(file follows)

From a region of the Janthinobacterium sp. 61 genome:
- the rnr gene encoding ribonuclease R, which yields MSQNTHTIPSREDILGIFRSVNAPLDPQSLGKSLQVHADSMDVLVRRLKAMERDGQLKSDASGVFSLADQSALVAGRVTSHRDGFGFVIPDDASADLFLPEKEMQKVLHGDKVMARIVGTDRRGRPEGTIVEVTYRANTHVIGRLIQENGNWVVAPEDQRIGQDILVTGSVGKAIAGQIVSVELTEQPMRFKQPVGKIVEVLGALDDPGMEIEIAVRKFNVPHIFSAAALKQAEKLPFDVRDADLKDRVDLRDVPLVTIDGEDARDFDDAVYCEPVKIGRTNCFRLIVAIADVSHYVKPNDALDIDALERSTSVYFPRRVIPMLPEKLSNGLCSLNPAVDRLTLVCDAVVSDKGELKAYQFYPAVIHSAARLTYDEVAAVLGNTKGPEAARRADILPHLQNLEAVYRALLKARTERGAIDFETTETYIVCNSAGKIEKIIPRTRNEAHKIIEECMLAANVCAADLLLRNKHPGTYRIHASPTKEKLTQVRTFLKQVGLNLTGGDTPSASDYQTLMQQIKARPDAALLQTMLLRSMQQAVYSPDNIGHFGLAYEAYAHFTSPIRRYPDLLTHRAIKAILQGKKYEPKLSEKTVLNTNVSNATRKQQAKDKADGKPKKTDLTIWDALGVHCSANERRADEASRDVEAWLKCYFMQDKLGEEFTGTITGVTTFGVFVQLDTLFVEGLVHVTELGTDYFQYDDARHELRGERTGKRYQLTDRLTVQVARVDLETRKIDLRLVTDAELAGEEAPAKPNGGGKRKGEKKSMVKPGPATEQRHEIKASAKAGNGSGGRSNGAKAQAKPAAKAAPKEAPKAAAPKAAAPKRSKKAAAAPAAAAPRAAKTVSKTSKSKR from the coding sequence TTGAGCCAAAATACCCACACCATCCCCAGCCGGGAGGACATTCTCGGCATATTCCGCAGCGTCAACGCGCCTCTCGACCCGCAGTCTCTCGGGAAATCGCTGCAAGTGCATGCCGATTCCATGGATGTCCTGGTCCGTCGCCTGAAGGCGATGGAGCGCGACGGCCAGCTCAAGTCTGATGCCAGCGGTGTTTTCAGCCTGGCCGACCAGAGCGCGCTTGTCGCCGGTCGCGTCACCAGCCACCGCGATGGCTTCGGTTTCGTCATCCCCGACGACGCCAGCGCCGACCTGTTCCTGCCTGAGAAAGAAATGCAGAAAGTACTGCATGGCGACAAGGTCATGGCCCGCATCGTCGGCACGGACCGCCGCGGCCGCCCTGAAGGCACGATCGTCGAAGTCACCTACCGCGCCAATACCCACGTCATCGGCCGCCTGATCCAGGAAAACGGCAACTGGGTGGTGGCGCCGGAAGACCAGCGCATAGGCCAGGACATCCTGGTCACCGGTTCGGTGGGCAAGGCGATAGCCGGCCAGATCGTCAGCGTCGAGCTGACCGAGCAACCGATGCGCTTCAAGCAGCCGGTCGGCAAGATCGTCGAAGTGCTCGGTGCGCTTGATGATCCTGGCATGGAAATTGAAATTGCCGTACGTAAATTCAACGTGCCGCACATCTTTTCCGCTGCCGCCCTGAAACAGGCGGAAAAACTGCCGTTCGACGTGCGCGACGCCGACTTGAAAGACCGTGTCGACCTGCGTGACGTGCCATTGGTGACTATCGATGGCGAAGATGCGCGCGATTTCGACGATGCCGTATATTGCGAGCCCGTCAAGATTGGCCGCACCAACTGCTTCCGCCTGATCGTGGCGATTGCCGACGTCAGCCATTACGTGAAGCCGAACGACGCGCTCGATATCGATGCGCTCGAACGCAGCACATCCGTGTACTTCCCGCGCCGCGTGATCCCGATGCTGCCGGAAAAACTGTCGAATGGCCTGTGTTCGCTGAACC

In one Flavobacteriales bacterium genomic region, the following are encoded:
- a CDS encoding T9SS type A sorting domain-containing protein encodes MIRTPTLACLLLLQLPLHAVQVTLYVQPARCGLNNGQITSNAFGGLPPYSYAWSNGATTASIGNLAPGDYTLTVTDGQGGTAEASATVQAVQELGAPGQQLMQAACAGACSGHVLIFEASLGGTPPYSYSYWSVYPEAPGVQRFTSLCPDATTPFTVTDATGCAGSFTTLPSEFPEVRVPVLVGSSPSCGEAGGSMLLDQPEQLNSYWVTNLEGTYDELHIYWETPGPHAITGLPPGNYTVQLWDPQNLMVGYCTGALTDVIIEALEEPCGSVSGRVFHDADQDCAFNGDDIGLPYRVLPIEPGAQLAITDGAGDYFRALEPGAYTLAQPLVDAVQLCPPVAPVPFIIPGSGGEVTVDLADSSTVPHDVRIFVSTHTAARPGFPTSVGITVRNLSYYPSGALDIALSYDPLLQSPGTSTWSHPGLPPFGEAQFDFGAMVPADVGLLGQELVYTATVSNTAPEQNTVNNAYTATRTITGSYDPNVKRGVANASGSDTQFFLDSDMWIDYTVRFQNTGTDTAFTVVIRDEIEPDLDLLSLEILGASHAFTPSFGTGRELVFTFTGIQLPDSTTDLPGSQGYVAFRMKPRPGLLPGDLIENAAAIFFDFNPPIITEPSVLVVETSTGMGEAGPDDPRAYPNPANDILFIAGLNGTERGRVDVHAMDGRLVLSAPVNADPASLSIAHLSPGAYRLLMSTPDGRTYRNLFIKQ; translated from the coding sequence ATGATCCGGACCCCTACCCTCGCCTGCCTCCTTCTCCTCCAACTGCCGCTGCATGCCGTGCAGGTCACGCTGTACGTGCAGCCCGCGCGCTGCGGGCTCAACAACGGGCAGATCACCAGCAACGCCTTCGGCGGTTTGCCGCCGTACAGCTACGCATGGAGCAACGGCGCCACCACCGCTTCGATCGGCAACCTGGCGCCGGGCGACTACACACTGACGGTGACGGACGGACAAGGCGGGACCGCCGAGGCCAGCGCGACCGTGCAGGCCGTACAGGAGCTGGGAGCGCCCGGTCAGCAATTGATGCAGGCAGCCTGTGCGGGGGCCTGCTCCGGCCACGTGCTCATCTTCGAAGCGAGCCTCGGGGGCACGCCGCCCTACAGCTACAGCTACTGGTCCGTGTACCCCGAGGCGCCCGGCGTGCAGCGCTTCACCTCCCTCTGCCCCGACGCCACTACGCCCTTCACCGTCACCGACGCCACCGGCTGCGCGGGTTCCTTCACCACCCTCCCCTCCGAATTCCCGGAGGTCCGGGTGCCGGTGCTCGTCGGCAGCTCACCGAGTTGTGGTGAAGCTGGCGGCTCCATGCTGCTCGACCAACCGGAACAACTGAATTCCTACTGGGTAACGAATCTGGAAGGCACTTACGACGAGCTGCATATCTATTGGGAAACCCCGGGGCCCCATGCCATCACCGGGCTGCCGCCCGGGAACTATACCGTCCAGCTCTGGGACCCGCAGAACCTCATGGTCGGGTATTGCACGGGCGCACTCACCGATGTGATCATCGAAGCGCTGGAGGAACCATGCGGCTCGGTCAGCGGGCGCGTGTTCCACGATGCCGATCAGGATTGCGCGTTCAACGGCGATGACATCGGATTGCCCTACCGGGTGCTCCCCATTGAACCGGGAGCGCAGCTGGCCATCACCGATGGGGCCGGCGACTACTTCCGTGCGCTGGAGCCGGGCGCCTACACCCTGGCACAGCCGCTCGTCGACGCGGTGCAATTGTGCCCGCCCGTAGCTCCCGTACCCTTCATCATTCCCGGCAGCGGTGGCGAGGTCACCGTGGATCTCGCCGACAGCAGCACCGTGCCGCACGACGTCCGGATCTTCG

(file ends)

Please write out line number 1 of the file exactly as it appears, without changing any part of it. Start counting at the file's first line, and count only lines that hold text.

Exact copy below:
From a region of the Janthinobacterium sp. 61 genome: